My Cream Legbar eggs are eight days into incubation. They've been on an egg turner the entire time.
Last night I candled and realized that, of the six I started with, three appeared to be developing nicely. Then I held them up to my brighter candling contraption and realized that two of these developing eggs do not have a fixed air cell... it just seems to orient itself toward the highest point in the egg, behaving as a good little bubble should... but not like a good little air cell ought to.
The eggs were pretty pricey and I *really* want to get a few of these (a male/female pair, would be awesome! ). I am confidant that the bad air cells are due to shipping and handling -- not some genetic failing that some might say would be best culled -- so I am willing to go to some lengths to see them through to hatching.
So, I am really needing advice on how to see these babies through.. Should I take them off the turner and switch them to a slightly more upright, less frequent, hand turning schedule? I have seen some people suggesting leaving them still, in a vertical position -- not sure if this will actually heal the air cell, or if it might simply keep the chick oriented in such a way that there will at least be some vacant space there?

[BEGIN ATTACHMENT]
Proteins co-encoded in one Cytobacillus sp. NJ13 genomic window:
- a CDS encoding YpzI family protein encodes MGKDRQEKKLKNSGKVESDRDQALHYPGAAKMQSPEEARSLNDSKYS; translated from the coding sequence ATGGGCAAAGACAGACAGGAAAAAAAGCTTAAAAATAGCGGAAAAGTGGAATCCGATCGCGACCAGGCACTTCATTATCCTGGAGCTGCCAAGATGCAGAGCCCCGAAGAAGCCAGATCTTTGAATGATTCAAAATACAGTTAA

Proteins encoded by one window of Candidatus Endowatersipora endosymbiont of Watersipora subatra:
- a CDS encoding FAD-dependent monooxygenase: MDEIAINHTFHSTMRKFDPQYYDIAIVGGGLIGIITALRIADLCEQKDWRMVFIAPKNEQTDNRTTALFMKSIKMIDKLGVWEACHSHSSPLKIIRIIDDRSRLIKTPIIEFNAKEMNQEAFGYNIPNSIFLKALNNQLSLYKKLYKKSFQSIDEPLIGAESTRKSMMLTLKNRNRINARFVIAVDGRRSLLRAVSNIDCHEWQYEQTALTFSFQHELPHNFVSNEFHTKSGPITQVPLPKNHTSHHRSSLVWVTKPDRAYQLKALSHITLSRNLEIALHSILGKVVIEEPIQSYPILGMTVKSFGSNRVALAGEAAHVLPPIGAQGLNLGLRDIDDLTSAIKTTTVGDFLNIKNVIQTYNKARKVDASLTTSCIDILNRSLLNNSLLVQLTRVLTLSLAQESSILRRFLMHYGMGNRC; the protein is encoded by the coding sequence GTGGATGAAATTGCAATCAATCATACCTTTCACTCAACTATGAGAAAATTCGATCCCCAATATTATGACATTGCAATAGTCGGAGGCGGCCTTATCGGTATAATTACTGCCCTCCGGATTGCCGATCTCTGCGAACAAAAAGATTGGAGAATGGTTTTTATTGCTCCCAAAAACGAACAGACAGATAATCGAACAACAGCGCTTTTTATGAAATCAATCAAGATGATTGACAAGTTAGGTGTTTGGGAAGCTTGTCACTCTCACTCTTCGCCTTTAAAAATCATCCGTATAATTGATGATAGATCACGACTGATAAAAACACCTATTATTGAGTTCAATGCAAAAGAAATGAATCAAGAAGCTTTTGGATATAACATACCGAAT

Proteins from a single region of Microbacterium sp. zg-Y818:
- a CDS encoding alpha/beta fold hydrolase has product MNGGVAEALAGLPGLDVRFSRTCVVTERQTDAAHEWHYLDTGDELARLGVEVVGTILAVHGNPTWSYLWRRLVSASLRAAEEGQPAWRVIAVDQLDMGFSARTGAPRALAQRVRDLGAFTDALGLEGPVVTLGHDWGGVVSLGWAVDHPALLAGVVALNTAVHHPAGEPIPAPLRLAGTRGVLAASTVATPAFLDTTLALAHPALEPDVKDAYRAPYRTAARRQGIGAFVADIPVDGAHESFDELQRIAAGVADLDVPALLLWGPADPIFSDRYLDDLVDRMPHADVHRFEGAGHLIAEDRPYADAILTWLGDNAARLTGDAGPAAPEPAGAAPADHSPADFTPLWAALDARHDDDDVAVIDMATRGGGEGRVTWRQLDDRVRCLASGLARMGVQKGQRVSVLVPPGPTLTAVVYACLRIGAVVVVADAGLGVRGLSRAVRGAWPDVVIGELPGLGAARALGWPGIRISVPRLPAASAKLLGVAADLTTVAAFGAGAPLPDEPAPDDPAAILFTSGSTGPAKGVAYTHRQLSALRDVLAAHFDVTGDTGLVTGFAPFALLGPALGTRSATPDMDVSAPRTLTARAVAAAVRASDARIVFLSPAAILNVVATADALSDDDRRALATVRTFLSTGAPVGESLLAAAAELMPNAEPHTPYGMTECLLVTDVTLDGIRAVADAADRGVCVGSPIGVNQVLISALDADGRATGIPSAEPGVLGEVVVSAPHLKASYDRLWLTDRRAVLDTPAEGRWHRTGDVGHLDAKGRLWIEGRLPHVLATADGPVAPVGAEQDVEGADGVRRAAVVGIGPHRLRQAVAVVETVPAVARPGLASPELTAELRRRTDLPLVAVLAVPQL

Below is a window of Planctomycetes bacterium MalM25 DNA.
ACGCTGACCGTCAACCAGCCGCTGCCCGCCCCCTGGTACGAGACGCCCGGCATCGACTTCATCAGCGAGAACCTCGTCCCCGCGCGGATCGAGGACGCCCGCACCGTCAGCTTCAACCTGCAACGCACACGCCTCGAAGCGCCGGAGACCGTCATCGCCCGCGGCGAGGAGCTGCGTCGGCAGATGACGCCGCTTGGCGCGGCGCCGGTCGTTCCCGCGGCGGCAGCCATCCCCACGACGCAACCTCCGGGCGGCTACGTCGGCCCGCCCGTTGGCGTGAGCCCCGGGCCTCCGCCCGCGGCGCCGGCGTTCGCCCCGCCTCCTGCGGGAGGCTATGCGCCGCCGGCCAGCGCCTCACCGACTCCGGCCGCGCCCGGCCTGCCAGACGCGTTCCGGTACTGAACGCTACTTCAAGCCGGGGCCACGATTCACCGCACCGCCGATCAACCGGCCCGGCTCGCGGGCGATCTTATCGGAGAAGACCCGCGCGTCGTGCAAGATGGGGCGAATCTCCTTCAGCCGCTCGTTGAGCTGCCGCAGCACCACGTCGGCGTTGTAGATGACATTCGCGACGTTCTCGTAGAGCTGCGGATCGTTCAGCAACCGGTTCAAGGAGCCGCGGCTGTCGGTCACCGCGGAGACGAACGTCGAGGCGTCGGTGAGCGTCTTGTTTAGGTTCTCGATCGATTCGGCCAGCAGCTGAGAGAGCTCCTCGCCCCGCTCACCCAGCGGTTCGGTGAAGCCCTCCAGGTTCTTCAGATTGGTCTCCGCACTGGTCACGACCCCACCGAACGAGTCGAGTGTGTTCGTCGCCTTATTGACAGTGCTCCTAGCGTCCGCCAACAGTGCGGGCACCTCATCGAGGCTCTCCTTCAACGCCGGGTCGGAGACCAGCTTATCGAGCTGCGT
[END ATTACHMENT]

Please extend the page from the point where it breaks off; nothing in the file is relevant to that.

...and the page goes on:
For others who have attempted to salvage eggs in this situation, was there a specific time during incubation or hatch when the chicks seemed to be struggling and/or dying off? I ask, because I am wondering if I should plan to intervene early with these and maybe draw some excess fluid out with a syringe, find their beaks and ensure a clear airway, then gradually work them through an assisted hatch (assuming my removal of fluid would dry things out to a point that things will be too sticky for a chick to free itself).
All of this is just me hoping they even make it far enough for hatch to be a concern!
Would love input from guessers and experts alike on this. Any info -- stories of your successes and failures with this -- could be helpful. You peeps rock!